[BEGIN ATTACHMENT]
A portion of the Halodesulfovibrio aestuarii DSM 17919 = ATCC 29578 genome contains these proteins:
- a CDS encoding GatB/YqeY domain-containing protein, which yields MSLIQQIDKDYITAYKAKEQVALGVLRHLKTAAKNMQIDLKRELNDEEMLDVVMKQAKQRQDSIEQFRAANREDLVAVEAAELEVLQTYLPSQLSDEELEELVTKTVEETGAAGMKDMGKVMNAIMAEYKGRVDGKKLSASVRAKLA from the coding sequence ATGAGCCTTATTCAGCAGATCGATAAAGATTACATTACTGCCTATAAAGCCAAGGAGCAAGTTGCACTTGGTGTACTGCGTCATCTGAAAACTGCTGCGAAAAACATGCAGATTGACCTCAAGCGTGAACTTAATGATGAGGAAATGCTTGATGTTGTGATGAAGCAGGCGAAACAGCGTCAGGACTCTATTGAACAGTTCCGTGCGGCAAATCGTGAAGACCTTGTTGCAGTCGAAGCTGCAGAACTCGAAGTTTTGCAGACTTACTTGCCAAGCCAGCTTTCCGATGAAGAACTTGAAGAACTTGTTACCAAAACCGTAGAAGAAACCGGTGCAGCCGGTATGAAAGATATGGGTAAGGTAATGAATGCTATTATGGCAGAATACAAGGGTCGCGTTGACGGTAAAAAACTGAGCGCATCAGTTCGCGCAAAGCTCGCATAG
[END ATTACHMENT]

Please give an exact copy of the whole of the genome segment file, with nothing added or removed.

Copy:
A portion of the Halodesulfovibrio aestuarii DSM 17919 = ATCC 29578 genome contains these proteins:
- a CDS encoding GatB/YqeY domain-containing protein, which yields MSLIQQIDKDYITAYKAKEQVALGVLRHLKTAAKNMQIDLKRELNDEEMLDVVMKQAKQRQDSIEQFRAANREDLVAVEAAELEVLQTYLPSQLSDEELEELVTKTVEETGAAGMKDMGKVMNAIMAEYKGRVDGKKLSASVRAKLA from the coding sequence ATGAGCCTTATTCAGCAGATCGATAAAGATTACATTACTGCCTATAAAGCCAAGGAGCAAGTTGCACTTGGTGTACTGCGTCATCTGAAAACTGCTGCGAAAAACATGCAGATTGACCTCAAGCGTGAACTTAATGATGAGGAAATGCTTGATGTTGTGATGAAGCAGGCGAAACAGCGTCAGGACTCTATTGAACAGTTCCGTGCGGCAAATCGTGAAGACCTTGTTGCAGTCGAAGCTGCAGAACTCGAAGTTTTGCAGACTTACTTGCCAAGCCAGCTTTCCGATGAAGAACTTGAAGAACTTGTTACCAAAACCGTAGAAGAAACCGGTGCAGCCGGTATGAAAGATATGGGTAAGGTAATGAATGCTATTATGGCAGAATACAAGGGTCGCGTTGACGGTAAAAAACTGAGCGCATCAGTTCGCGCAAAGCTCGCATAG